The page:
This is disturbing news for much of Jewish Twitter. Once the announcement was made and word spread, numerous people searched her personal profile only to find that they had been blocked by Tema, most of whom had no interaction with her, and many of whom had never heard of her. It was apparent that Tema’s personal Twitter account was utilizing some sort of third-party application to mass block people based on certain criteria. What that criteria is, only Tema knows. Perhaps she’ll share what her block criteria is since she has vowed to be transparent and make amends. It is interesting that most of those blocked, whether they were from Europe, North America, South America or Israel, are all staunch Zionists. She subsequently created a professional Twitter account, @TemaSmithADL, which did not employ the block.
The reason this hire is so problematic for so many Jews, irrespective of the block technology being employed, is twofold: her personal harassment of people that went beyond Twitter and into the physical world with physical world consequences, and for her highly objectionable opinions that essentially defended acts of violence and murder against Jews.
Let’s discuss the personal harassment of individuals off Twitter first.
I don’t know Tema personally at all. My initial experience with her was when she embarked on a campaign against me in 2019 for pointing out antisemites masquerading as Jews in my Wearing Jewface post on my Times of Israel blog. She coordinated and conspired with others, and solicited participants, in an effort to get my blog removed from Times of Israel, as evidenced by several tweets requesting people contact her as she was embarking on a direct action against me for daring to write about a very real phenomenon.
The result of that coordination was a letter to Times of Israel Opinions and Blog Editor, Miriam Herschlag, demanding she remove my blog. An anonymous person very kindly started a petition to support me, but of course the coordination was nowhere near the level that Tema used with her wide social media reach. Thank you to that person, whoever you are. I am grateful to Miriam and Times of Israel for standing strong in the face of that onslaught and maintaining my blog.
An individual complaint made by one of Tema’s soldiers was responded to by Miriam refuting the claims that my Jewface post was racist and correctly pointed out that race wasn’t even mentioned in the post.
My position remains that the accusations against me were not only completely unfounded, but constituted libel. I was accused of being a racist for criticizing antisemitism from people who were not Jewish, but pretended to be Jewish, because some of them happened to be Black. I provided plenty of evidence to support my examination of this tactic that came from either the subjects themselves, or their immediate relatives. I continue to stand by this piece and as evidenced by the lack of outrage in response Sarah Silverman’s use of the term Jewface, it’s not the term that caused the outrage. It’s ironic that in 2015, Tema wrote about Rachel Dolezal’s charade and stated, “There’s nothing lost by being an ally…But there’s a lot lost by claiming a history, and an experience, which isn’t your own.” I couldn’t agree more, Tema, and that’s exactly why I decided to expose this practice among the anti-Israel left.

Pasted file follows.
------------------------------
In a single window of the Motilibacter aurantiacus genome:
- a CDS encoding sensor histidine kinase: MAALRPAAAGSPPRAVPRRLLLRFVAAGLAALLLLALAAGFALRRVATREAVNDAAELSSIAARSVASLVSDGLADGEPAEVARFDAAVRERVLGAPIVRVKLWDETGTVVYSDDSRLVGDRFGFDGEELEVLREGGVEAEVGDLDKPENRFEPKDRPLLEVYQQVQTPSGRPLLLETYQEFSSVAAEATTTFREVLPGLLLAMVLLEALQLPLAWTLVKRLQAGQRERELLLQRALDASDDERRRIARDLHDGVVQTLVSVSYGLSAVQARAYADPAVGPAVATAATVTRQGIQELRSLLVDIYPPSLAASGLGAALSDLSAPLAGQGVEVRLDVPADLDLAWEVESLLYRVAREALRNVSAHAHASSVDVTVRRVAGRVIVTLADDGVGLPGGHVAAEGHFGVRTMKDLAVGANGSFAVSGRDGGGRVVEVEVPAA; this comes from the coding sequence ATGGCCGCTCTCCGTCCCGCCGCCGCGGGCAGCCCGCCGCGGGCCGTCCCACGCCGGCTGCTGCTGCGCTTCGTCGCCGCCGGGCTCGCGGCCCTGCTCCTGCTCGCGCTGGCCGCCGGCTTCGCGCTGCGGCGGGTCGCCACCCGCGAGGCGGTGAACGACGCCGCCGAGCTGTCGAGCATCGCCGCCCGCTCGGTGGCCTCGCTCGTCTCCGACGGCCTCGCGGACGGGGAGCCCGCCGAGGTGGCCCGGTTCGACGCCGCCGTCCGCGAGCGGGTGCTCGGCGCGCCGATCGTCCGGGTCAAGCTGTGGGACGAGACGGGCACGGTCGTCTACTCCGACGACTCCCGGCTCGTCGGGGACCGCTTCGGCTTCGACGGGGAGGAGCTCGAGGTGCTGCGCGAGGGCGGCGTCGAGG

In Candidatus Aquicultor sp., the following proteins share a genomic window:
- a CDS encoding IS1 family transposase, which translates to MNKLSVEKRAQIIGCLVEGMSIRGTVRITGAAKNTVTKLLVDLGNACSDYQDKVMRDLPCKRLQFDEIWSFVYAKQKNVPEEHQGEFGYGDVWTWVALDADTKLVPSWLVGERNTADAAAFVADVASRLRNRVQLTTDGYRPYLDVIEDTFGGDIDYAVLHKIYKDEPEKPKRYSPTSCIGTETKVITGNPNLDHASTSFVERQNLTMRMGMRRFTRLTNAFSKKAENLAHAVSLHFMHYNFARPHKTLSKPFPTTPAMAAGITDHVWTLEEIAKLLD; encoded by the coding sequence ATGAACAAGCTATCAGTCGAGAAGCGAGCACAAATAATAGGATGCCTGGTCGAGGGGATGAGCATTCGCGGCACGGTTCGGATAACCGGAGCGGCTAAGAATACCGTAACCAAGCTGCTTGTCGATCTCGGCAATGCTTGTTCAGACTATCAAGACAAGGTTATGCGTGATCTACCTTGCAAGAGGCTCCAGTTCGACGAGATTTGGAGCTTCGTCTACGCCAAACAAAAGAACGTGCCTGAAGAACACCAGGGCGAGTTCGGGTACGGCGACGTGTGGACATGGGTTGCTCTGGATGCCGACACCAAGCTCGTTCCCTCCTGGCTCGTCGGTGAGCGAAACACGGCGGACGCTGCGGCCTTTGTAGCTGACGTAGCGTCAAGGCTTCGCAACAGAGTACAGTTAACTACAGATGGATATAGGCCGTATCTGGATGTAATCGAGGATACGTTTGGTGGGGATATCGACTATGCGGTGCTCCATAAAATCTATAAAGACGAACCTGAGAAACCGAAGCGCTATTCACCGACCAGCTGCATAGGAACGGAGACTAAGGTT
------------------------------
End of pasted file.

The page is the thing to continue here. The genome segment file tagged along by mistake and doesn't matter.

Tema is correct that Twitter deplatformed me twice.
She celebrated this and attributed the reason for me being deplatformed as “targeted harassment/hateful conduct” of people, despite the fact that I have never engaged in targeted harassment of anyone on Twitter or off-Twitter. I have opinions like everyone else, and you may not like my opinions, but offering opinions about someone’s character is not harassment. Even I don’t know why I was deplatformed, as Twitter doesn’t provide a reason when they suspend your account, so how would Tema know why I was deplatformed? Did she embark on a campaign to have my account mass-reported, which has happened to numerous Zionists on Twitter? I will never know, but if she’s making a claim to know why I was deplatformed, I can only assume that she may have been part of that process. I’m actually on Twitter now, but I’m anonymous, have blocked those who targeted me in the past, including Tema, and lo and behold, I’m still on Twitter. Interesting indeed.